Cognitive-Behavioral Therapy (CBT) is a widely used therapeutic approach which examines the link between a client's environment, thinking and eventual behavior.  The premise of this approach is based on the idea that a person's particular way of perceiving an event or situation will determine how he/she feels and ultimately acts.  It is a model that has its roots in classical conditioning and learning theories.

As CBT has proven to have many benefits, more and more addictions treatment facilities are utilizing this model to assist clients in their recovery efforts.  CBT as applied to addictive substance use and behaviors has two main components: (1) analysis of faulty thought patterns and (2) skill building.

Initially, when entering therapy for an addiction, one must learn to identify the automatic negative thoughts that occur in response to situations, events or people (otherwise known as triggers).  Often a client suffering from an addiction does not know what causes him/her to use and is very detached from the thoughts and feelings that occur before, during and after use.  Working with a therapist trained in CBT, a client can learn to identify the irrational thoughts, challenge them with more balanced thoughts using available evidence, and gain confidence as more adaptive behavior begins to emerge from the new way of thinking.  In addictions treatment, this is especially helpful for relapse prevention, in that a client can learn to identify triggering circumstances and either avoid them or learn to circumvent the type of all or nothing thinking that more often than not leads to a return to using behavior.

In addition, the client will be building a "toolbox" of more effective coping skills that can be used when facing difficult or stressful situations.  Studies show that when CBT is combined with a 12-step intervention, the chances of long-term sobriety increase.  Many of the new tools that a client learns to use are associated with 12-step recovery such as reaching out to others as opposed to isolating, taking an active role in one's recovery with written step work, and helping others through service work.  As clients begin to relearn new ways of looking at their substance abuse patterns, new behavioral patterns emerge and confidence grows.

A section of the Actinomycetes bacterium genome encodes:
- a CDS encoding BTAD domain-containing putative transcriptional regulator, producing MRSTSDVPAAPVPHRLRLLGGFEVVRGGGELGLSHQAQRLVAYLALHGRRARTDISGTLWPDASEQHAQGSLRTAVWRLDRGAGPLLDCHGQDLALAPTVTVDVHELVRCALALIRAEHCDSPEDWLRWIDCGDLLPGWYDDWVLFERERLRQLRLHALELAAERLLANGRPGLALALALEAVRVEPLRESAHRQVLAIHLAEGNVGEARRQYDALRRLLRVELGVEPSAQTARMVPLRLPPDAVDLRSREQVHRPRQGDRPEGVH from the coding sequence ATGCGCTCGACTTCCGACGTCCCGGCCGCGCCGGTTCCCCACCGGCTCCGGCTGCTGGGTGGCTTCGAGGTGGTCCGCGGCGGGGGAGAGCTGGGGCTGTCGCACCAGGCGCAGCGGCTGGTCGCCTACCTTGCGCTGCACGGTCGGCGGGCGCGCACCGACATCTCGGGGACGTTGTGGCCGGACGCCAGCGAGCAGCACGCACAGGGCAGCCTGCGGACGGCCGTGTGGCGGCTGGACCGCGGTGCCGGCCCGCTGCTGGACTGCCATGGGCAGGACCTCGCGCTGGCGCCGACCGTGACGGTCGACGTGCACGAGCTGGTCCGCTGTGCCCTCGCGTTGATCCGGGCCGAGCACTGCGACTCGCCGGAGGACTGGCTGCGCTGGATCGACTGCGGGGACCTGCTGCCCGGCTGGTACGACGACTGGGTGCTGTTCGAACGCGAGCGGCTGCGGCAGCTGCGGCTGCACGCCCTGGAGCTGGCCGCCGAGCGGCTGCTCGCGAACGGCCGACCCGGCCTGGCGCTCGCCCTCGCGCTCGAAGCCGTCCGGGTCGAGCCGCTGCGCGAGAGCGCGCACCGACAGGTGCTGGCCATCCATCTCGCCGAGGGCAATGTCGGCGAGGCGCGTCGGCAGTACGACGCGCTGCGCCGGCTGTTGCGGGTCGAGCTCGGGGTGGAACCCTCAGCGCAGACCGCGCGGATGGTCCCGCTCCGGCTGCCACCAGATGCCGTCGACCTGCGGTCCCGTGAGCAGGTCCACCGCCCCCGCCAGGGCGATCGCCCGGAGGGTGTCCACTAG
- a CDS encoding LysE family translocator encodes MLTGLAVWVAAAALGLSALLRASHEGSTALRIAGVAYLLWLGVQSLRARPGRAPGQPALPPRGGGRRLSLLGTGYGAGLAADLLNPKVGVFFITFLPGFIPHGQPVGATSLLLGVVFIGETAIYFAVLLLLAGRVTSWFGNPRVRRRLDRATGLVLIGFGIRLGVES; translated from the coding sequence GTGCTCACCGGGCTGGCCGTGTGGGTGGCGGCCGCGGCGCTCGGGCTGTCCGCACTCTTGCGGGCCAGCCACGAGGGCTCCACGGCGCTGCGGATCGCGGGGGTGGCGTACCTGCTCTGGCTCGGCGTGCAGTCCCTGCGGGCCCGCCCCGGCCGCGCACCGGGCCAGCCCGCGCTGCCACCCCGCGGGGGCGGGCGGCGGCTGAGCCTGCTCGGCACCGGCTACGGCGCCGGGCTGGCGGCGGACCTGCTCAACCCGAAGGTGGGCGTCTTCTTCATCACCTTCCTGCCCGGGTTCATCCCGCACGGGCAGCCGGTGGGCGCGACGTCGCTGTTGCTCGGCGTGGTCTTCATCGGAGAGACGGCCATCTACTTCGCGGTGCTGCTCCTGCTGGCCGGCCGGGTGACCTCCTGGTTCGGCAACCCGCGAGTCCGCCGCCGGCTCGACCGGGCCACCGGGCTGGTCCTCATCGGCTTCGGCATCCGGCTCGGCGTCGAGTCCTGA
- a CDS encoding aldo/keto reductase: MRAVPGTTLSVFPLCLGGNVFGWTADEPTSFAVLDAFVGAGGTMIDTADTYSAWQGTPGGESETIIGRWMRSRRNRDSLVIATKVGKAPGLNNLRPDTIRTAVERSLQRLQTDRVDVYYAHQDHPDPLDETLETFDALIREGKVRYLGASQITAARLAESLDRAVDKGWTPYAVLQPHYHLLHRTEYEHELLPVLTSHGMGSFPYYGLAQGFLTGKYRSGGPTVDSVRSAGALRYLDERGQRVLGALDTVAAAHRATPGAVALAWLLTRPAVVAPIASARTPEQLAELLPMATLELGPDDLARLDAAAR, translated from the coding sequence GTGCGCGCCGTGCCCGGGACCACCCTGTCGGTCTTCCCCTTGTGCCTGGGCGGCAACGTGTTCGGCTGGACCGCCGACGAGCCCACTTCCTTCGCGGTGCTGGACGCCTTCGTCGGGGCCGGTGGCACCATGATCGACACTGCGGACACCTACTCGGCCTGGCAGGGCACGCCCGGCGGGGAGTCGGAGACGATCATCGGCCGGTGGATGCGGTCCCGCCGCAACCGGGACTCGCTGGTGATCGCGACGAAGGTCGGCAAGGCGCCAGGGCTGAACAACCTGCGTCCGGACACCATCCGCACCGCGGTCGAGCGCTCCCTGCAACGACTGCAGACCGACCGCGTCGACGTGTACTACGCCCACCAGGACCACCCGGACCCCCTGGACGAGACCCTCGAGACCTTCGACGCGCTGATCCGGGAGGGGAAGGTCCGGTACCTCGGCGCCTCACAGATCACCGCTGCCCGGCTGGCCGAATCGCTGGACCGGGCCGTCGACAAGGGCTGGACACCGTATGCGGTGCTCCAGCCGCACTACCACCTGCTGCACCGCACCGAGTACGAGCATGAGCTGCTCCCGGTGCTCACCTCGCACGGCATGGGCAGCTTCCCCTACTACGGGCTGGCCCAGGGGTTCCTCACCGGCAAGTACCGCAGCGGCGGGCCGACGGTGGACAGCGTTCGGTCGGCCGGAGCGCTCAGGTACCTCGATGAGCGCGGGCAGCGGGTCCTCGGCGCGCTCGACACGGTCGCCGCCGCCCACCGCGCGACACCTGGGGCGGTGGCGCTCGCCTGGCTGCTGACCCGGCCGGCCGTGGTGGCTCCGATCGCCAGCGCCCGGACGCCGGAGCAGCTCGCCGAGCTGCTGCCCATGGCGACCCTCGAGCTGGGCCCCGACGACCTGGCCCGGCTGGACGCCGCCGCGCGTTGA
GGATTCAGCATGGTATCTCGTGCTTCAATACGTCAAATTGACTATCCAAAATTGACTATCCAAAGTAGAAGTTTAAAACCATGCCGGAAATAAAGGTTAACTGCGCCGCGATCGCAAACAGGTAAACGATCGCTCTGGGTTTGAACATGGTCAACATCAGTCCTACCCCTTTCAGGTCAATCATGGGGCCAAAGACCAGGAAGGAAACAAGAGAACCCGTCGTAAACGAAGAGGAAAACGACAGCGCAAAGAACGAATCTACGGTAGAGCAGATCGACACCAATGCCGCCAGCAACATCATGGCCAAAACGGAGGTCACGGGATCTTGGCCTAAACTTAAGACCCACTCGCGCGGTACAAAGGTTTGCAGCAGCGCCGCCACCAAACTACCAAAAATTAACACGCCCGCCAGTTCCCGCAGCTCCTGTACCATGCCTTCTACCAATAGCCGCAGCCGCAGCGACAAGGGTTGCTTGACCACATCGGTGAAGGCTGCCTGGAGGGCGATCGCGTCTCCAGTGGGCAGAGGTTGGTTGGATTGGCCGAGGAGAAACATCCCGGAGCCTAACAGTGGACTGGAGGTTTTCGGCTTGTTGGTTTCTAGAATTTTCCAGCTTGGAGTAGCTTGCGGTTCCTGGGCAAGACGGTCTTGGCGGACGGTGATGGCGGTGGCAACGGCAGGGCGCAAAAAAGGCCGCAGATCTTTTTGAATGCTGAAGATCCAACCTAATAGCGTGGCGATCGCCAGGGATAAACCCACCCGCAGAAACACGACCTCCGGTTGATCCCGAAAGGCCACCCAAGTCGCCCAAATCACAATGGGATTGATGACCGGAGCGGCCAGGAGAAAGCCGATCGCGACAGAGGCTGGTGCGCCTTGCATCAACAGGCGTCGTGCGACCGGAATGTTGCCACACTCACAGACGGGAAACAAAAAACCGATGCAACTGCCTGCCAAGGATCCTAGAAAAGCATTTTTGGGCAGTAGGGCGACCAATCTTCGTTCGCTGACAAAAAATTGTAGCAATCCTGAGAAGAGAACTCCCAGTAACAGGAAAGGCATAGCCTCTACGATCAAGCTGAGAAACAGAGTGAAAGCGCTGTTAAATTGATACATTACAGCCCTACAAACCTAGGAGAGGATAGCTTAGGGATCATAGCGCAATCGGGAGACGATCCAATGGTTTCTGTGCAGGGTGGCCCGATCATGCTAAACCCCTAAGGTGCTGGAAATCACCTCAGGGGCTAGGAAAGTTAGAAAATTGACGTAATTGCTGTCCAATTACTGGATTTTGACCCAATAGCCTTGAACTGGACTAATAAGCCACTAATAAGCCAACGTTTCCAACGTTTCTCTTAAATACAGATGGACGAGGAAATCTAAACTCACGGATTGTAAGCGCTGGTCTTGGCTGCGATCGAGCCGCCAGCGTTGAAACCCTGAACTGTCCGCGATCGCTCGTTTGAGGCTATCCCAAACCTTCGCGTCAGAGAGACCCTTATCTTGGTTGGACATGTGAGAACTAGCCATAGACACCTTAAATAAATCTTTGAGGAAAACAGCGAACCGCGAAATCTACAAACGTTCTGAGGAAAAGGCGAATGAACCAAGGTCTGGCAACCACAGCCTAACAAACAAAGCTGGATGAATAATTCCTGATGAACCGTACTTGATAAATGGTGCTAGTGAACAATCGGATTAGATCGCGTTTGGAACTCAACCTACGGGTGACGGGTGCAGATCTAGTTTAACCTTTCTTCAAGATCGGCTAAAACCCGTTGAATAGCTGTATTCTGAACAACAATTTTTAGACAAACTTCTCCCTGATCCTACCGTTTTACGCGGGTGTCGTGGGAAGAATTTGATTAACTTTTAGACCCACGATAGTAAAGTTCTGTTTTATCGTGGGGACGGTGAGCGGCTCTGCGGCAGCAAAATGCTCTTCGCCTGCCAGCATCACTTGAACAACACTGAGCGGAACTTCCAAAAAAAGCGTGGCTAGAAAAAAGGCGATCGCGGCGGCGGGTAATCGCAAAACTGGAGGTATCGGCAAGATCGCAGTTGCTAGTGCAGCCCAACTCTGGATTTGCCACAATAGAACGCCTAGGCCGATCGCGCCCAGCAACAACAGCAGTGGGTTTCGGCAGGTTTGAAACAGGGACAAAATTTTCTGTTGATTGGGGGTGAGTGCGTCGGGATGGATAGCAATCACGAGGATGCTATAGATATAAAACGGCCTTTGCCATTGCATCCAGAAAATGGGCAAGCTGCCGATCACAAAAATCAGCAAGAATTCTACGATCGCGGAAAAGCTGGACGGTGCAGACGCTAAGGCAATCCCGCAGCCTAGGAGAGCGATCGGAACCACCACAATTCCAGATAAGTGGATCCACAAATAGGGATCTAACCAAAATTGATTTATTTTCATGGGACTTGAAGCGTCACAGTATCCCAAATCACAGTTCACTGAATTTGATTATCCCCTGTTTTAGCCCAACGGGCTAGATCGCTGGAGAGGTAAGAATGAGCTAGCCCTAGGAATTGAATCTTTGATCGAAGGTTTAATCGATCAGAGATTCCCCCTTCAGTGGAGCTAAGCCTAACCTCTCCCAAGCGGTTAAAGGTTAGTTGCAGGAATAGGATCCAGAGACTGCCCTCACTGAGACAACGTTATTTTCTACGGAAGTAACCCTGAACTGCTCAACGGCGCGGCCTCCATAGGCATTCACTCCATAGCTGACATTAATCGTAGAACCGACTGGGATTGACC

Although long term sobriety requires daily work and is an ongoing process, CBT is goal-directed, objective and relatively short-term.  Most clients show significant progress after 12-16 sessions with a therapist and studies show that therapeutic gains associated with CBT are usually maintained.  It is important, however, that clients do recognize the importance of continued support in order to strengthen the newly learned behaviors.  Taking an active role in 12-step life during CBT-based treatment is highly effective in ensuring this support and reinforcement, and has proven helpful in avoiding relapse.

New Hope Recovery Center is an addiction treatment center based in Chicago. If you or someone you know is suffer from addiction or any type of substance abuse please reach out to learn more. For more information please contact us via email or give us a call at 773-883-3916.

Written By: New Hope Recovery Center